Ingredients for a great startup technology conference
Having just returned from Under The Radar where we (VMTurbo) were a presenting company, I have startup tech conference best practices on the brain (and some minor jetlag). I swear that the people at Dealmaker Media are not paying me to say this stuff, but this was one of the best conferences I have been to in a long time. So, I thought it would be worth a post.
BTW you can count on all of the below ingredients being in the stew when we organize the first VMTurbo World (inaugural conference in 2013, if all goes well ;)
Ingredients for a great startup tech conference
Plenty of time for networking: There were multiple 30 minute breaks, as well as lunch and breakfast, giving attendees plenty of time to network. Also, the presenters, panelists, and judges were invited to come one day earlier for additional networking opportunities. And for those who were hard to get out of their shells, the Dealmaker Media folks made a point of brokering introductions with others in the room to grease the skids. This was a nice touch and something I’ve not seen done at other conferences.
Diversity of attendees: The conference had a nice balance of investors, companies, and end users. Honestly I was a little concerned after signing up that it was going to be very VC heavy (there are a bunch of big name VCs who sponsor), with few potential customers but I was pleasantly surprised with the mix, and especially the number of customers. One of the VCs in attendance even commented to me that this is the one startup conference he always tries to attend because of the high quality of the companies and attendees.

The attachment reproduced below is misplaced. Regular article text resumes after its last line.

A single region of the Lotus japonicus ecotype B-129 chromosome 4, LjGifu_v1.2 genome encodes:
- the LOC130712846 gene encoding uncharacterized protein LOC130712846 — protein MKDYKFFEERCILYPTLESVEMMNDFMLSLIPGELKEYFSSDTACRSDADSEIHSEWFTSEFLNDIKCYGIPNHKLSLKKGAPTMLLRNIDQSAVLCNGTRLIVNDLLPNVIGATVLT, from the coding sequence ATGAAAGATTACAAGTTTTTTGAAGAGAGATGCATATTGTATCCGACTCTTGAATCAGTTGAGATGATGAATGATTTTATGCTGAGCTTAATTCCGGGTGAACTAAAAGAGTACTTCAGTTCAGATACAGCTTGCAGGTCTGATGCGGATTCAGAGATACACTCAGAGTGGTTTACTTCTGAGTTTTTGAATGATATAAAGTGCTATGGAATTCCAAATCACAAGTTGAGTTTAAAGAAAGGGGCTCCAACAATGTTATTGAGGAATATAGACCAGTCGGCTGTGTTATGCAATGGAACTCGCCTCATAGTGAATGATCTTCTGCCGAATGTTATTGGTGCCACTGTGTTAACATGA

Short presentations: Presenting companies were limited to 6 minutes each plus a couple of minutes for panelist questions afterwards. It was the perfect length and gave just enough time to make the key points.
Audience participation: For each group of presenting companies, there was SMS voting by the audience for ‘Best Presentation’. Fun for the audience, and bragging rights for the winning companies. I haven’t looked into it but I have to think running something like this is pretty cheap. Surprised more people don’t do it.
Short duration: The conference was 1 day, with the day before being devoted to panelist and participant networking as well as an opening reception. This was the perfect length, and although I left very tired, I felt it was a productive use of our company time and money. Contrast this with some of the longer tech conferences. Sure, I love going to VMworld and I do get a good deal out of it, but 4+ days of conferencing and associated social activities is a little much and by the end I’m ready for a Star Trek style teleporter back to New York.
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